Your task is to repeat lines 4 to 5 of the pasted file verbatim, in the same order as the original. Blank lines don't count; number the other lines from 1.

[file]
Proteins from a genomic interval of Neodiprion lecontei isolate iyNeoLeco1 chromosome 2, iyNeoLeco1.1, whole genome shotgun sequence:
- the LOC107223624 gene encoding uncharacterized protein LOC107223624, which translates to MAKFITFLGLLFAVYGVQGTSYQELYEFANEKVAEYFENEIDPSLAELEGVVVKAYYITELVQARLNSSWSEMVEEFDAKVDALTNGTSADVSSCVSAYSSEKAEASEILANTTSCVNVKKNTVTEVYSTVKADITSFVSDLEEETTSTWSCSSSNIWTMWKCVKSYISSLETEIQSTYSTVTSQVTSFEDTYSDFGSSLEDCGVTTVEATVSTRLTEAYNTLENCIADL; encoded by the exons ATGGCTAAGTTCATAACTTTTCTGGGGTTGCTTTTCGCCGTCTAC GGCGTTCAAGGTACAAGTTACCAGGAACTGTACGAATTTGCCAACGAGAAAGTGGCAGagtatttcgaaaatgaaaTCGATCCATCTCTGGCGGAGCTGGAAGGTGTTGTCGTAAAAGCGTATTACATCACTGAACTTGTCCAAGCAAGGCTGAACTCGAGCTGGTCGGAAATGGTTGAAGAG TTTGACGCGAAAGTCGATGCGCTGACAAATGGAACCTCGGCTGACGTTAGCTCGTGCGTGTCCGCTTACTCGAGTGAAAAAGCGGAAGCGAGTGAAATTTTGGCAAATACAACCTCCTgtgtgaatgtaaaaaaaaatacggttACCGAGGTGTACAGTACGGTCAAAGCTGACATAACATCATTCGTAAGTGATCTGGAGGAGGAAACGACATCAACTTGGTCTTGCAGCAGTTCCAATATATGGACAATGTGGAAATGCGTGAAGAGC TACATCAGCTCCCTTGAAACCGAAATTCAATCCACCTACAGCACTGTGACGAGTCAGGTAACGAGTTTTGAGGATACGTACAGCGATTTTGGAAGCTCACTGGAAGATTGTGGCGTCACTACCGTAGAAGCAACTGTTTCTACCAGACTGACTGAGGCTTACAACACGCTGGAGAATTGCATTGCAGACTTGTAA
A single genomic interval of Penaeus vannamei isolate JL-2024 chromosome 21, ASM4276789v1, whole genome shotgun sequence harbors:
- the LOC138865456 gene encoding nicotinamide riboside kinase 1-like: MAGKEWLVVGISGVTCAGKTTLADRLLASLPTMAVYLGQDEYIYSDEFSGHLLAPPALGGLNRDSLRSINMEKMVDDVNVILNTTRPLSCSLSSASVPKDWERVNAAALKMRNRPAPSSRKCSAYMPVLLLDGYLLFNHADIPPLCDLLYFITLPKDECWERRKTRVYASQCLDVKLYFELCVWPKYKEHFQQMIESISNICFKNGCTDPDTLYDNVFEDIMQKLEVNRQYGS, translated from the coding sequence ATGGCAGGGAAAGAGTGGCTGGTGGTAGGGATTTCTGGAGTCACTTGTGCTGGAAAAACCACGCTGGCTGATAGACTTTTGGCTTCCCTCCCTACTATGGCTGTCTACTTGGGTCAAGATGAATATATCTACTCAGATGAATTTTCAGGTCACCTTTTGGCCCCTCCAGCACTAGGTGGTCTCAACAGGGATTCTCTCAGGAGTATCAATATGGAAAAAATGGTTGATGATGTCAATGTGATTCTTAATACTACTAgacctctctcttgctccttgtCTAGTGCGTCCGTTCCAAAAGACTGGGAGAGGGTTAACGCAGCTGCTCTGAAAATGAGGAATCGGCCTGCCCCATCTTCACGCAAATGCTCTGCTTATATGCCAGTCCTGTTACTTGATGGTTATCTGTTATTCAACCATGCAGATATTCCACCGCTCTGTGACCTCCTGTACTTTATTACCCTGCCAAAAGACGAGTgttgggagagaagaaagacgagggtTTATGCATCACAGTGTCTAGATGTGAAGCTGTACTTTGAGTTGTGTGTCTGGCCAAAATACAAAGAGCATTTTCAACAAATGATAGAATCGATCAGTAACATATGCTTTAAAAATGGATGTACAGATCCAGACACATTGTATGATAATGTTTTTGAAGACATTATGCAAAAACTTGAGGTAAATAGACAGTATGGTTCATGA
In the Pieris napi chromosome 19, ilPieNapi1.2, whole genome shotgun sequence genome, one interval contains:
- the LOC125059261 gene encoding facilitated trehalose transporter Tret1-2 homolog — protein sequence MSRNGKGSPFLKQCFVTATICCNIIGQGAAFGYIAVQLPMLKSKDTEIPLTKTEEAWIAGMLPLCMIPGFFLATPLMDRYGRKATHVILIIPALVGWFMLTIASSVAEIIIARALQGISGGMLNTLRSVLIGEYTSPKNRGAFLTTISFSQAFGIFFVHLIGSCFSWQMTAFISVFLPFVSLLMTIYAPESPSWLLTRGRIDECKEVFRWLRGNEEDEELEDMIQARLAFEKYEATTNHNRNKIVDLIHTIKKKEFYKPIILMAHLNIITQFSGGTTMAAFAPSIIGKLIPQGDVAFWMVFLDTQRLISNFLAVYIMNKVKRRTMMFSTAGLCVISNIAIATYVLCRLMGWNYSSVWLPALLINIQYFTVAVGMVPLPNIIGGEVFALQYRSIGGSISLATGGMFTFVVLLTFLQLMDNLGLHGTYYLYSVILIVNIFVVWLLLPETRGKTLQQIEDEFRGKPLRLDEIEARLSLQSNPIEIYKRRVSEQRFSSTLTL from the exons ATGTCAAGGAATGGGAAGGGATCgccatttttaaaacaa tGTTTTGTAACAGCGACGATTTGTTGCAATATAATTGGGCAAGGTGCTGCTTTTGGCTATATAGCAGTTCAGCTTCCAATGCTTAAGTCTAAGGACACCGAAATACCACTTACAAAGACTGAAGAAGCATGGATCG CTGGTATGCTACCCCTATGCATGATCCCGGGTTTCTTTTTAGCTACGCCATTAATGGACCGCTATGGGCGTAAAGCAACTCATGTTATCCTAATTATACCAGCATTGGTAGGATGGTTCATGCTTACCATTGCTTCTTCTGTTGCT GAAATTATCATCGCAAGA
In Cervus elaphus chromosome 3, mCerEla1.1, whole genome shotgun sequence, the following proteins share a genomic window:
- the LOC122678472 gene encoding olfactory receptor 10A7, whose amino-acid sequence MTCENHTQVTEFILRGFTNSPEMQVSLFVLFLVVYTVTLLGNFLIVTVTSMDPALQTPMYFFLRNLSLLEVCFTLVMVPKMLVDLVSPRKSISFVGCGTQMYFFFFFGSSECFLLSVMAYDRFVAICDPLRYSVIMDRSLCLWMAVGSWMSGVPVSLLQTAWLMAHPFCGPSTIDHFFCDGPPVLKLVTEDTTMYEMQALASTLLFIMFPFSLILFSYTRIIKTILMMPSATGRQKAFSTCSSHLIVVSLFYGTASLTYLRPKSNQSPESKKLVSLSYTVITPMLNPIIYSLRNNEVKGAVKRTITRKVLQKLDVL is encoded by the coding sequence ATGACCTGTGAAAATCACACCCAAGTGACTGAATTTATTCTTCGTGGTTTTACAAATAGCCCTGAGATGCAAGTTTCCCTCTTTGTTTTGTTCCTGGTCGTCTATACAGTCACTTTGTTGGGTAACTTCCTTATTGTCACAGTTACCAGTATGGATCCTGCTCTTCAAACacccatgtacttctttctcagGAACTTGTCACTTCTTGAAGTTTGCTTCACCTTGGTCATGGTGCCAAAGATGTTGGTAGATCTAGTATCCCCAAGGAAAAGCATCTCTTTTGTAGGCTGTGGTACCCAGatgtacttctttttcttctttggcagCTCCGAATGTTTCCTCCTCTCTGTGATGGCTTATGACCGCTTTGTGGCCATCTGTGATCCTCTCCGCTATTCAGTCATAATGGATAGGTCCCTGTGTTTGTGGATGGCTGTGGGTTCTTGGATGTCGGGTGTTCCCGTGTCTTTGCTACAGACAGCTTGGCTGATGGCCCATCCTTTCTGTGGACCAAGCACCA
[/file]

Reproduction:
- the LOC138865456 gene encoding nicotinamide riboside kinase 1-like: MAGKEWLVVGISGVTCAGKTTLADRLLASLPTMAVYLGQDEYIYSDEFSGHLLAPPALGGLNRDSLRSINMEKMVDDVNVILNTTRPLSCSLSSASVPKDWERVNAAALKMRNRPAPSSRKCSAYMPVLLLDGYLLFNHADIPPLCDLLYFITLPKDECWERRKTRVYASQCLDVKLYFELCVWPKYKEHFQQMIESISNICFKNGCTDPDTLYDNVFEDIMQKLEVNRQYGS, translated from the coding sequence ATGGCAGGGAAAGAGTGGCTGGTGGTAGGGATTTCTGGAGTCACTTGTGCTGGAAAAACCACGCTGGCTGATAGACTTTTGGCTTCCCTCCCTACTATGGCTGTCTACTTGGGTCAAGATGAATATATCTACTCAGATGAATTTTCAGGTCACCTTTTGGCCCCTCCAGCACTAGGTGGTCTCAACAGGGATTCTCTCAGGAGTATCAATATGGAAAAAATGGTTGATGATGTCAATGTGATTCTTAATACTACTAgacctctctcttgctccttgtCTAGTGCGTCCGTTCCAAAAGACTGGGAGAGGGTTAACGCAGCTGCTCTGAAAATGAGGAATCGGCCTGCCCCATCTTCACGCAAATGCTCTGCTTATATGCCAGTCCTGTTACTTGATGGTTATCTGTTATTCAACCATGCAGATATTCCACCGCTCTGTGACCTCCTGTACTTTATTACCCTGCCAAAAGACGAGTgttgggagagaagaaagacgagggtTTATGCATCACAGTGTCTAGATGTGAAGCTGTACTTTGAGTTGTGTGTCTGGCCAAAATACAAAGAGCATTTTCAACAAATGATAGAATCGATCAGTAACATATGCTTTAAAAATGGATGTACAGATCCAGACACATTGTATGATAATGTTTTTGAAGACATTATGCAAAAACTTGAGGTAAATAGACAGTATGGTTCATGA
In the Pieris napi chromosome 19, ilPieNapi1.2, whole genome shotgun sequence genome, one interval contains: